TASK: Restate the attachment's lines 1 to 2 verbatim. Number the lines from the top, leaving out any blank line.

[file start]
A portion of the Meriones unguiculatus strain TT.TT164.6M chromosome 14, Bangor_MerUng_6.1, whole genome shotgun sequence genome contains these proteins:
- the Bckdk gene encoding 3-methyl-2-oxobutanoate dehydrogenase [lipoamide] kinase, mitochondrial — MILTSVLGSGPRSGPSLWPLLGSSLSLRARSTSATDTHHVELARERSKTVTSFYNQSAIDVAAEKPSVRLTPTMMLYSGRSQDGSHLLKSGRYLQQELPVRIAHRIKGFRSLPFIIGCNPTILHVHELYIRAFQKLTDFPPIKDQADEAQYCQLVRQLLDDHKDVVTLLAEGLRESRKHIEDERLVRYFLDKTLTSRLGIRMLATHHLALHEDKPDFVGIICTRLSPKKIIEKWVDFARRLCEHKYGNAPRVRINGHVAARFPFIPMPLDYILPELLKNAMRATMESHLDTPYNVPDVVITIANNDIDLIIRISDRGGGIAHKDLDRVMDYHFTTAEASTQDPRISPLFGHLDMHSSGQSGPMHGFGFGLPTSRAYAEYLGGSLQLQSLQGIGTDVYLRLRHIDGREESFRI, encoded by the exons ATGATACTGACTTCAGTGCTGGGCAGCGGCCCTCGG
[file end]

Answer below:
A portion of the Meriones unguiculatus strain TT.TT164.6M chromosome 14, Bangor_MerUng_6.1, whole genome shotgun sequence genome contains these proteins:
- the Bckdk gene encoding 3-methyl-2-oxobutanoate dehydrogenase [lipoamide] kinase, mitochondrial — MILTSVLGSGPRSGPSLWPLLGSSLSLRARSTSATDTHHVELARERSKTVTSFYNQSAIDVAAEKPSVRLTPTMMLYSGRSQDGSHLLKSGRYLQQELPVRIAHRIKGFRSLPFIIGCNPTILHVHELYIRAFQKLTDFPPIKDQADEAQYCQLVRQLLDDHKDVVTLLAEGLRESRKHIEDERLVRYFLDKTLTSRLGIRMLATHHLALHEDKPDFVGIICTRLSPKKIIEKWVDFARRLCEHKYGNAPRVRINGHVAARFPFIPMPLDYILPELLKNAMRATMESHLDTPYNVPDVVITIANNDIDLIIRISDRGGGIAHKDLDRVMDYHFTTAEASTQDPRISPLFGHLDMHSSGQSGPMHGFGFGLPTSRAYAEYLGGSLQLQSLQGIGTDVYLRLRHIDGREESFRI, encoded by the exons ATGATACTGACTTCAGTGCTGGGCAGCGGCCCTCGG